A seed pot made by Indigenous artist Roxanne Swentzell was presented to Abiquiu Pueblo in recognition of its Genizaro status.

For a person like myself, who has been something of an “earth mother” tending to, and saving seeds for much of my adult life, this ceremony felt like the first recognition of the importance of this work over the span of one woman’s lifetime; I am 72 years old. Even though I will be returning to Maine before the summer begins I will carry this ceremonial recognition close to my heart. I couldn’t help thinking about the datura and redbud tree seeds that I had tenderly been germinating for the last month. Most, if not all, will find homes here in the desert, but I am content, knowing that I have participated in the spring planting for one more cycle. I am absurdly happy that wildflower seedlings are popping up where there were none before! Soon, I believe, redbud trees will follow.

The Buffalo Dance – Easter Sunday

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I could hear the rain of the turtle rattles that are strapped around the legs of the men long before I actually saw them dancing in a long straight line outside one of the kivas. The animals are honored for giving up their lives so the People might live. My skin prickled in visceral response.

I noted the evergreen boughs that each dancer had attached to his arms with bright green bands, the dark gray earthen clay that covered each torso, the red – coral? – necklaces, some inlaid with shells, the sparse feathers that were attached to each man’s head by a colorful band, the moccasin clad feet beating out a hypnotic rhythm as the dancing/chanting continued. The men also wore deer-skin aprons with bright crimson fringe on the front and behind each had an animal skin of either fox, ringtail, coyote, and perhaps a badger (I couldn’t see well enough to be sure) attached to his body. Some of these animal tails almost reached the ground. In their hands the dancers carried rattles or bows and arrows – the latter to symbolize the hunt.

The evergreen tree in the center of the line represents the forest where the men once hunted the buffalo but I also saw the spruce as a “Tree of Life” as the men danced before the conifer. Some say there were buffalo in this area at one time, but Tewa oral traditions suggest that the men traveled to the plains to hunt the buffalo that provided them with meat, fat, and skins that would keep them warm during the cold months.

The Buffalo Dance (or any animal dance that is chosen for this day) marks the end of the hunting season and the transition to spring planting. The animals are honored for giving up their lives so the People might live. Prayers for adequate rain, and the hope for a bountiful summer harvest are danced and sung. Dance is Indian prayer.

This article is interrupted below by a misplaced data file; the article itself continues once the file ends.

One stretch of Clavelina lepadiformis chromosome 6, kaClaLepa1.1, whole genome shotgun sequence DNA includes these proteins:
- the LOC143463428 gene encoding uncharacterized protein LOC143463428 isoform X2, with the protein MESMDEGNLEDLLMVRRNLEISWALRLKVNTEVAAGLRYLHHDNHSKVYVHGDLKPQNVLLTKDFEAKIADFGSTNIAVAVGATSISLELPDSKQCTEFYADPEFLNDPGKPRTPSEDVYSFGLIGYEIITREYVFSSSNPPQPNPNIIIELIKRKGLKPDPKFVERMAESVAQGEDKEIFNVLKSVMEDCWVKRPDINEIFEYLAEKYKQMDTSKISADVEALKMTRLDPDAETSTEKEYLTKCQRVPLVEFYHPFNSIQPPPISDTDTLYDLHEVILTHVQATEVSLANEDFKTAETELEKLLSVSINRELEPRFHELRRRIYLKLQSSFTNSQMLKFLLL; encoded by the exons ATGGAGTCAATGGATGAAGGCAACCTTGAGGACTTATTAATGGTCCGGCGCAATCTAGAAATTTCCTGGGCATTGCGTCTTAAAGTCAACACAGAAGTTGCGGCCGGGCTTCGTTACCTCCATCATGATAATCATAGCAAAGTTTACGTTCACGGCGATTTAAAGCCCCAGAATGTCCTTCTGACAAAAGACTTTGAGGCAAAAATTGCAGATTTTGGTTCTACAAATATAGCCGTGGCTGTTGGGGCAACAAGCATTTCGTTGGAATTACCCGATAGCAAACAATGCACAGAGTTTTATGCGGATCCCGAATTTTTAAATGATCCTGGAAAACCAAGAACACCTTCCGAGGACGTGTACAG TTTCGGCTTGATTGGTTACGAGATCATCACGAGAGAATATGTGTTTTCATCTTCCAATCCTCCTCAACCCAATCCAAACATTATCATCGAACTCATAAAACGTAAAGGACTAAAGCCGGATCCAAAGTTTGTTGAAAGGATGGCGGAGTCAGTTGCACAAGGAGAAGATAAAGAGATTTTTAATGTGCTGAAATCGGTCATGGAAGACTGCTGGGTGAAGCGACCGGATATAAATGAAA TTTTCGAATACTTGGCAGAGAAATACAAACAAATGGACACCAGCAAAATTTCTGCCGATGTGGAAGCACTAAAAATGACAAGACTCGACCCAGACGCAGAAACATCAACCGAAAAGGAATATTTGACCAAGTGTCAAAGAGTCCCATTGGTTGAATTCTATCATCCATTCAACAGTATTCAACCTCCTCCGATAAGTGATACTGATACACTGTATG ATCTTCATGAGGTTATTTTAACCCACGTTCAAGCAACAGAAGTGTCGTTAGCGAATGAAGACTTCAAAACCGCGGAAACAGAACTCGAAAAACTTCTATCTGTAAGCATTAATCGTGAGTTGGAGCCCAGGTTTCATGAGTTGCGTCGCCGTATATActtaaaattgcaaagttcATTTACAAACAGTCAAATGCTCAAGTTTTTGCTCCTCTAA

These dances hypnotize me, transporting me to a place outside time, – a space in between – one might say, so whatever I have written here is surely missing important details. The dance itself is simple with the line of dancers turning one way and then reversing directions, never missing a beat, and it ends brusquely with the men retiring to the kiva. There are two kivas and two plazas in this pueblo.

During the first break, I was approached by a young man dressed in a tribal shirt with a rainbow of ribbons who introduced himself as the Governor.

“We think that you might be recording the dances,” he said, quietly and respectfully gesturing to my purse. I was stunned.

“Oh no, I would never do that, not ever,” I replied babbling on, incoherently no doubt, as I offered him my purse, explaining that I had Passamaquoddy Indian roots and came from Maine where the Native American traditions had been totally destroyed and that for me it was a privilege to be at this dance… Evidently, this  sincere outburst convinced him that he/they had been mistaken.

He talked about how difficult it was to monitor these dances that were open to the public because although signs were in full view telling visitors not to photograph, record, or sketch the dancing, people did not respect the rules, so members of the tribe were forced to monitor strangers. He told me that one of the most sacred of the dances, The Eagle Dance, led by his grandfather ended up being illegally videoed and had been posted on youtube. I groaned. He also told me that the Tewa are working to get these illegal postings removed for good. I asked him about tribal traditions and he told me that it was getting more difficult to hold the Tewa culture together, due to outside pressure, but that they were doing their best. Then he extended an invitation.

“Please come to my home for food after the next dance is over,” he offered kindly after he introduced himself to me and told me where his house was located. When I mentioned that I was with someone, he replied “please bring your friend with you.” I knew that it was considered to be an honor to be asked to join the Governor’s family for dinner. How could we refuse?